Roller-Hitching (or Take Your Skates?)

By: Bernd Wechner
© November 1, 1999

Roller-Hitching (or Take Your Skates?)

Roller-Hitching (or Take Your Skates?)

Author: Bernd Wechner
Published on: November 1, 1999

Ever since I took up roller-skating again at the start of last summer I began to wonder if I might take them along on long trip. The idea had come up on a bulletin board or two before, and I have to admit, the idea of portable transport to get me out of urban areas and/or casually cruising beautiful country roads between hitches, is one that holds its appeal.

But just how practical is the idea? Is it possible to roller-skate with a pack on, with a tent and all, for that touch of freedom and flexibility? How do skates fare in the long haul? How many kilometres are too many? How about carrying the skates when you're not riding them?

All this and more I set out to answer on September weekend. I'd sold my motorbike, and was feeling mighty confined without any transport one sunny weekend, when the wanderlust just got the better of me ... So I packed my bag, tent and gear and hit the road on skates just see how far I could get in a day or two before hitching back.

I could barely stand up on skates at the start of summer, let alone execute advanced manoeuvres like turning and stopping. But it was a long summer and I'd come a long way, I was even skating backwards, and pulling the odd trick or two. Most impressive skill I'd acquired was how to fall over though. I was doing less and less of it (falling over that is) but more importantly was less and less afraid of it, having rolled a few times, stood up and kept going almost on the same momentum. The body is an amazing thing like that, it picks up sense of balance and reflex that it's own brain can only marvel at. Let's just say that controlled falling is something the brain can describe well before the body can execute it. But this isn't to be an essay on roller-skating.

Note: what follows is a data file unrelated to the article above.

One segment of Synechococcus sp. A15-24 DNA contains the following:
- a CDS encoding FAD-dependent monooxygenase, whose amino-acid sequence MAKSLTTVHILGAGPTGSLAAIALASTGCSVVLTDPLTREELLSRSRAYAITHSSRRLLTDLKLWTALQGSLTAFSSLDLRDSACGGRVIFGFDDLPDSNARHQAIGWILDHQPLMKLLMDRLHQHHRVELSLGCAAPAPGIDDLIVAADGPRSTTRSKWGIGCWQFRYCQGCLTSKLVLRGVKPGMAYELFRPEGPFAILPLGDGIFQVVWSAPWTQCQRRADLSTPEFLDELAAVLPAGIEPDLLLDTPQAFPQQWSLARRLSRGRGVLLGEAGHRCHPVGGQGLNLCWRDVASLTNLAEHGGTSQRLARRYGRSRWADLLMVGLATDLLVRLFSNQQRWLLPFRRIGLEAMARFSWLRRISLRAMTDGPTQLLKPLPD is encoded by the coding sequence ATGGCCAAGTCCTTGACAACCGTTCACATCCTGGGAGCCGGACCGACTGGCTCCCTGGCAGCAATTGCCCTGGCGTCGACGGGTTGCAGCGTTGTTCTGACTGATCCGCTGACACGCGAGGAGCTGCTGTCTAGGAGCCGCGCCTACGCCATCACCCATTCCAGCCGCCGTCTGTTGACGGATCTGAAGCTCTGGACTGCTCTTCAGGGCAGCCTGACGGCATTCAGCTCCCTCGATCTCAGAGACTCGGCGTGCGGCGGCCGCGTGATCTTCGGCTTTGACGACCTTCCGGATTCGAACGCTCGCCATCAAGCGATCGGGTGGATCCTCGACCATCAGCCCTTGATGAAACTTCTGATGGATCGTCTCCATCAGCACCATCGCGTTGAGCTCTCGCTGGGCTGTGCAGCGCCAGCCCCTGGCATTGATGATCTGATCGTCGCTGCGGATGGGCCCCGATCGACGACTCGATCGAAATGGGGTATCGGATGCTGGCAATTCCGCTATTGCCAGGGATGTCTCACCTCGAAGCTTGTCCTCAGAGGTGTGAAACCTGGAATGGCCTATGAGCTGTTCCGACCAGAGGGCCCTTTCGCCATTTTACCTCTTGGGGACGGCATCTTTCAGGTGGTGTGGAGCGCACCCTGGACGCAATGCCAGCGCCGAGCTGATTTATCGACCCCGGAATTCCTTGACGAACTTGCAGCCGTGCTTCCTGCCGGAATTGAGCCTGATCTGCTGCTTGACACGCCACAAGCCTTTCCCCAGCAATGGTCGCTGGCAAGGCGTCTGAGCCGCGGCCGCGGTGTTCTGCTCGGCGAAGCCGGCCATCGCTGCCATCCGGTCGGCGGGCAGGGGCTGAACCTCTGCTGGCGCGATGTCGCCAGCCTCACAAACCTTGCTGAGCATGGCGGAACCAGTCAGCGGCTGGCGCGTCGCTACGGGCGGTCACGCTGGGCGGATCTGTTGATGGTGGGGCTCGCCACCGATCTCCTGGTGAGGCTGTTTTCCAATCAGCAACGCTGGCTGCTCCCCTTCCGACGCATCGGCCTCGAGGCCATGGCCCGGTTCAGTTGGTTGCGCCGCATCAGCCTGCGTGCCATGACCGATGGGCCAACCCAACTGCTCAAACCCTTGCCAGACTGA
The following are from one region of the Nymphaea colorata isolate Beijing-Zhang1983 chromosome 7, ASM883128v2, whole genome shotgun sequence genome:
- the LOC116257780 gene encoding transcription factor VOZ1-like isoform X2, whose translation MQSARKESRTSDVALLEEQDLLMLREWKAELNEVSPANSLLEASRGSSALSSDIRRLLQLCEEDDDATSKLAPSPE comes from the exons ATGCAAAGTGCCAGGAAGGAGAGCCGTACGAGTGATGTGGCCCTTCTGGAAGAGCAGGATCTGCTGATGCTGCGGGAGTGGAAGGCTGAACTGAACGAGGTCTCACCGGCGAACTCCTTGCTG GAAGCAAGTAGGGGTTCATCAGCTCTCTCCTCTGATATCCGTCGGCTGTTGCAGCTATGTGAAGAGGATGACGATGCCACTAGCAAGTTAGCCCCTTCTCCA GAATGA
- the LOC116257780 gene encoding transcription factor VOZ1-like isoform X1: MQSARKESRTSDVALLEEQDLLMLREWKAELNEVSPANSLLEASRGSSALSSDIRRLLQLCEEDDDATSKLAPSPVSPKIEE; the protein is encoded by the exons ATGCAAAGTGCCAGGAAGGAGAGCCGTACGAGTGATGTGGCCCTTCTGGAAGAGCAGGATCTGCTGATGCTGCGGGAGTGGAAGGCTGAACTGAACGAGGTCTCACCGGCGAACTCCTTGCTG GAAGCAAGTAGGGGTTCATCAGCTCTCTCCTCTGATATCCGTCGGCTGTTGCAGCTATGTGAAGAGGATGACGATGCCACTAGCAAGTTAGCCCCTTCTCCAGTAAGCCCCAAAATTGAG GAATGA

No, I packed a 50 litre backpack (no waist-belt) with a sleeping bag, a change of clothes, some food and water, tied an inflatable mattress and my pup-tent to the top, donned my skates and headed out along the Route-de-Lac, a fairly flat road following the coast of lake Geneva (with mountains all around me I thought I'd start with the easy road).

First thing I noticed was no more fancy stuff. O.K. I wasn't a star performer yet anyway, but even a turning stop with a bag on you back isn't an option really. Your hard won sense of balance is thrown right out. Even braking hard any way you can leaves you with a pack thrust against the back of your head. You're really confined to powering straight ahead, the luggage really depriving you of much of the joy that was skating.

Having overcome that initial disappointment though, I have to admit it proved fairly easy. I took the tent for two reasons really - to test the comfort of luggage over distance on skates, and because I had no idea how far I'd get, or if I'd not expire somewhere on the way desirous of nothing more than to crash in some field in my tent and sleep.